At one time I knew. When I was 11 we had a small kitchen fire. For the nine months it took my parents to design and build the new kitchen we subsisted on an electric wok, a tabletop convection oven, and an outdoor weber kettle grill.
But we got by. It was strange at first. For exaple, the only way to cook pancakes was in the wok. After I while I forgot that flapjacks were supposed to be flat, not bowl-shaped. They still tasted good.
I’ve unfortunately come a long way away from this spartan kitchen experience. I managed to have two microwaves for a little while, one was a hand-me-down from friends when they moved away since they knew theirs would fit better on our small countertop. Both worked. Instead of immediately taking the huge old one to the thrift shop, I held on to it. Hoping I could sell it for some money. I think the only thing I sold was my patience.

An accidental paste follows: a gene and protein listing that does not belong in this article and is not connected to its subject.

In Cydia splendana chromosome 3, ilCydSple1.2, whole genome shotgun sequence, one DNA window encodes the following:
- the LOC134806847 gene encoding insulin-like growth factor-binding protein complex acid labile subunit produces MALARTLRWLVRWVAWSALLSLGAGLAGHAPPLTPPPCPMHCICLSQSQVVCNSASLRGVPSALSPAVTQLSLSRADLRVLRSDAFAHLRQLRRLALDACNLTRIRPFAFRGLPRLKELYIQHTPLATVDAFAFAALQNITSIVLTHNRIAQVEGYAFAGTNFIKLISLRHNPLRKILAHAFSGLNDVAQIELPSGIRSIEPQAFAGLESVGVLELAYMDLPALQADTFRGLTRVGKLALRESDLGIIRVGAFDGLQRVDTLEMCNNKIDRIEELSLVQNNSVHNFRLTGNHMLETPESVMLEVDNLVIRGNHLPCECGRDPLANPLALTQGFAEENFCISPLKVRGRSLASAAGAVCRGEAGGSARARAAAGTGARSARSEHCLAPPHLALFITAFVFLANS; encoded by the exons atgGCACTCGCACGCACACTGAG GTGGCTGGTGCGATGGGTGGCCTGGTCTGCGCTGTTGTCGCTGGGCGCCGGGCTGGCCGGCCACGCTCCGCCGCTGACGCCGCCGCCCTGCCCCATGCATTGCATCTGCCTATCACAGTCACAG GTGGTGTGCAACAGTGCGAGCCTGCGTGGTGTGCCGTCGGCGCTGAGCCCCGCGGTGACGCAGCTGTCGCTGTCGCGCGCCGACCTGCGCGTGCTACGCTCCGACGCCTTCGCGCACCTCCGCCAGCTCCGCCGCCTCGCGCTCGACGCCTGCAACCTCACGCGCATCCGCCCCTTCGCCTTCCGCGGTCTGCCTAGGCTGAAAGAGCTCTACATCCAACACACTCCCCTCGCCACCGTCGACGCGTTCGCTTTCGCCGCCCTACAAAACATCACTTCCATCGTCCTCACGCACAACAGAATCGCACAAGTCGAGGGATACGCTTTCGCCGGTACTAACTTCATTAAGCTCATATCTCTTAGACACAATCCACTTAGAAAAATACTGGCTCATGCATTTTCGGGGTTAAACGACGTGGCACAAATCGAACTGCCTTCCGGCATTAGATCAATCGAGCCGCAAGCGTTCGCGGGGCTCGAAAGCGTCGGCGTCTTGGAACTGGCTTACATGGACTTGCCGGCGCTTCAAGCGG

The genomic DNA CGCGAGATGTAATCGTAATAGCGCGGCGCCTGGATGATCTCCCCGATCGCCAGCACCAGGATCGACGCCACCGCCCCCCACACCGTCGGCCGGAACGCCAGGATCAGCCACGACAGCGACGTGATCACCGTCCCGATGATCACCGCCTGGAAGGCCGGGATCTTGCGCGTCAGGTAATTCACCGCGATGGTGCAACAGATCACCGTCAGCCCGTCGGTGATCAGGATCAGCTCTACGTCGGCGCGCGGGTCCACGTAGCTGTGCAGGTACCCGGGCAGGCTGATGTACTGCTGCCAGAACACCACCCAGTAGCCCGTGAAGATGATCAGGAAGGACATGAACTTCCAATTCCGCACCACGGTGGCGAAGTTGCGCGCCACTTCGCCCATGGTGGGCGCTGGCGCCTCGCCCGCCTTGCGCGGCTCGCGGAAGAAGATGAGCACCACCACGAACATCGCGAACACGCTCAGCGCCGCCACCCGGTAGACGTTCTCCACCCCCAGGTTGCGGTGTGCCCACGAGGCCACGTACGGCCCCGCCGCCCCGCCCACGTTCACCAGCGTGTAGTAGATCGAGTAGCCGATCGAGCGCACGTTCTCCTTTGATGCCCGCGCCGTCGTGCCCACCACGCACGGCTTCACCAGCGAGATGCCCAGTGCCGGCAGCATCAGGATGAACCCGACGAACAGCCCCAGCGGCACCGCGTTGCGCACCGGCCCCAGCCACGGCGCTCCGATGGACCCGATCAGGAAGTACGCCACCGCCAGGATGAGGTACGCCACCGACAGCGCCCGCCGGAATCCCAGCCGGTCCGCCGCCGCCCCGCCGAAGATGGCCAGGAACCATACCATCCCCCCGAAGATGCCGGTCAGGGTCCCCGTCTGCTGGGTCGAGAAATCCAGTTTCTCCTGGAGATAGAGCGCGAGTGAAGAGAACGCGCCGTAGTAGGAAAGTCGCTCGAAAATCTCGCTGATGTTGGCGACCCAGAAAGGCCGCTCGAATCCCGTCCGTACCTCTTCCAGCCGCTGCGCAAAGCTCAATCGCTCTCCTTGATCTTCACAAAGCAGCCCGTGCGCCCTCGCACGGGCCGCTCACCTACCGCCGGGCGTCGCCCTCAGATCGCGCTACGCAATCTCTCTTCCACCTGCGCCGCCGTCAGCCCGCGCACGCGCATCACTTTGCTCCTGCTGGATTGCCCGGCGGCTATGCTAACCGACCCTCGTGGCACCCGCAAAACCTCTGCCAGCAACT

How many things do you hold on to thinkking that you’ll sell them? (This microwave isn’t the only item that was awaiting a supposedly lucrative fate.) Why do we kid ourselves? I’m realizing that unless one is in dire straights financially, the frustration of having stuff around in hopes of selling it ultimately isnt’ worth the money we’d make.
Is it? How long should we hold onto objects we’re trying to sell before we get rid of them?
Original Cost: $50. However, I was gifted a replacement. So this amount won’t go into the Tally Of Wasted Money.
What convinced me to get rid of them: I wanted my kitchen table back.
Fate: Gave it to the IT backup staff at work for their staff lounge. Someone told me their microwave died. These are the folks at our organization who staff the server rooms 24/7/365 (including snowstorms!) and I’m pretty sure they don’t get paychecks that nearly reflect their devotion to our organization. These folks deserve to be able to get a hot meal when their “dinner” break comes at 3 am.
Total $ wasted on junk so far this year: $158.
Phew. That’s two square feet of space back! Quite a big deal when I only have 950 ft.